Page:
Britten – Men of Goodwill: Variations on a Christmas Carol

by Max Derrickson

Benjamin Britten     (Born: Lowestoft, England, November 22, 1913 (St. Cecilia’s Day); died: Aldeburgh, England, December 4, 1976)

Men of Goodwill: Variations on a Christmas Carol

Like Barber’s Die Natalie, Britten’s Christmas variations were also crafted with intelligence and charm.  Unlike Barber’s medley, however, Britten uses only one carol as his theme: “God Rest Ye Merry Gentlemen.”  The origins of this wonderful Christmas standard come from England in the 1500’s – its popularity then made its way into Europe and the United States, thanks, in part, to Queen Victoria’s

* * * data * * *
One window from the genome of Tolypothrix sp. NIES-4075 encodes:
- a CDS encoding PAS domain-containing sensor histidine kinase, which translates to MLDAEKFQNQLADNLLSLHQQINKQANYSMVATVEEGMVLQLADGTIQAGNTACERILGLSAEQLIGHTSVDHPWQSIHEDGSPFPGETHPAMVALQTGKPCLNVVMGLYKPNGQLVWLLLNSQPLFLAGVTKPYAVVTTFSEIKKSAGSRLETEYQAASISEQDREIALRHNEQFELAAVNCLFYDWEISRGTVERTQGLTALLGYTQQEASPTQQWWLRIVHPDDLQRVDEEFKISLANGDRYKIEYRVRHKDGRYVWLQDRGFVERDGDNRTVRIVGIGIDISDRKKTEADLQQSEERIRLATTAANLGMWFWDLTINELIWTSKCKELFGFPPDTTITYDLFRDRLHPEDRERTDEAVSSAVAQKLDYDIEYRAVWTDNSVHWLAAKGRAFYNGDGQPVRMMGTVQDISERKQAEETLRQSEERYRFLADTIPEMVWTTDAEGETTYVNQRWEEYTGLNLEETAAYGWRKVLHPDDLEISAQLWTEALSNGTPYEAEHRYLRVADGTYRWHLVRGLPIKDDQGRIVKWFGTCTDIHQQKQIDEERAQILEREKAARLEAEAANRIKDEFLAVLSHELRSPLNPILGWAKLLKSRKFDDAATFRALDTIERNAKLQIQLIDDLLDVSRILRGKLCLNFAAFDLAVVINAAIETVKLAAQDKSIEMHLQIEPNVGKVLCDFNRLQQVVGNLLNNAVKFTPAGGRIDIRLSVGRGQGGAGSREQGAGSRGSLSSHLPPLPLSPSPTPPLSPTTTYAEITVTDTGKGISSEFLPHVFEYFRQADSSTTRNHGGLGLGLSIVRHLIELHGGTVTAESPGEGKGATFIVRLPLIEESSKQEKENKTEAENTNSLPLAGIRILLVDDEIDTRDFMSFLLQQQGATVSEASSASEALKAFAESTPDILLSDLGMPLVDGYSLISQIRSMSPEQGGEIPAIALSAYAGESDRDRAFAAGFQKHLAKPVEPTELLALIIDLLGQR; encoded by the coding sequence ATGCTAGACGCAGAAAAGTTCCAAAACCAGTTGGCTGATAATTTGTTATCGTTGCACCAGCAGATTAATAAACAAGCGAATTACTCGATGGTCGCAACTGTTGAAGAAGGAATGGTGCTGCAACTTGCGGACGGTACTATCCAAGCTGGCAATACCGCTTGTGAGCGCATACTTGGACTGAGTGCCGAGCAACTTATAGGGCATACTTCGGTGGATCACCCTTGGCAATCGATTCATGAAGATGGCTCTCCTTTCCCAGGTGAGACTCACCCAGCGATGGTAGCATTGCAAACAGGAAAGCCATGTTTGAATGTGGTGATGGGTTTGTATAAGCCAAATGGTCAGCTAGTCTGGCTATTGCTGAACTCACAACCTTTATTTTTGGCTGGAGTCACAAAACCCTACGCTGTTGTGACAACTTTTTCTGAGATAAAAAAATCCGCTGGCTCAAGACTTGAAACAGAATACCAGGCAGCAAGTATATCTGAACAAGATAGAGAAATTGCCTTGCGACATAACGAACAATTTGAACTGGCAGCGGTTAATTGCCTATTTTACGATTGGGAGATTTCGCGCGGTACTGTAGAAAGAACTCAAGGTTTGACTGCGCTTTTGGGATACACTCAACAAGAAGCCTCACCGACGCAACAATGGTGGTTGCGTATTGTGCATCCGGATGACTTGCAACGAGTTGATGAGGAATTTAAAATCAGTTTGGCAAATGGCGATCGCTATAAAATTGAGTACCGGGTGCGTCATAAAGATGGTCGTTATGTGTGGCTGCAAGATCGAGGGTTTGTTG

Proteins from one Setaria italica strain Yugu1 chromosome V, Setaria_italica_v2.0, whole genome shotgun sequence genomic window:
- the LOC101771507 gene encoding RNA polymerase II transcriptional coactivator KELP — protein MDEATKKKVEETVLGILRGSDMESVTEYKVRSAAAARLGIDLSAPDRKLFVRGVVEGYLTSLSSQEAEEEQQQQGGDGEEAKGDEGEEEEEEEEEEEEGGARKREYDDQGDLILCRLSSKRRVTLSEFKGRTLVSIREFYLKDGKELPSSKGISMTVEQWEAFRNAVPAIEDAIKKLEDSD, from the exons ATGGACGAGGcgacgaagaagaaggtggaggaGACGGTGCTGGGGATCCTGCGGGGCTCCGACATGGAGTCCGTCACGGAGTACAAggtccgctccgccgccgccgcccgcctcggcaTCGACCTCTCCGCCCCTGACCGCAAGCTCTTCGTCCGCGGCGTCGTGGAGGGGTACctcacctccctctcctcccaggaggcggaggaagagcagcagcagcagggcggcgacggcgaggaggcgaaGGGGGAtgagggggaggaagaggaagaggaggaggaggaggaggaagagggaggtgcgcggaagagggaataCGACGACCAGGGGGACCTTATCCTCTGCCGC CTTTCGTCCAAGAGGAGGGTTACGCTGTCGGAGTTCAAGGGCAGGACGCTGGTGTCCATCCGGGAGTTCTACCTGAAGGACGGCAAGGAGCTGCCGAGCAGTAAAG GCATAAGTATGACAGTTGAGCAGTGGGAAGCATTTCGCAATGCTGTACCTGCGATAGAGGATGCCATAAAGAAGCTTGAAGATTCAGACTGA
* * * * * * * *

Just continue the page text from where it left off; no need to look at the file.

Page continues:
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– the work seems to be filled with allusions to Britain’s rulers.

Of particular ingenuity is its momentous yet restless opening, easily evoking that most profound moment of Shakespeare’s play Henry V when the King delivers his famous St. Crispin’s Day speech – sweeping, regal, filled with the charge that History is Now and we are its actors.  Further along, Britten inventively molds the variations into something splendidly British in feel – he creates a sort of armchair tour of England’s unique geography and history.   For example, early on,
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“Greensleeves” (otherwise known as “What Child Is This”), reportedly written by England’s own King Henry VIII.

This is a piece of great, though subtle, magnificence, and yet, interestingly, the work ends with a conspicuously understated brass fugue.  Britten’s muted version of this traditional motif to herald the arrival of the King
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own “tidings of comfort and joy” to his People.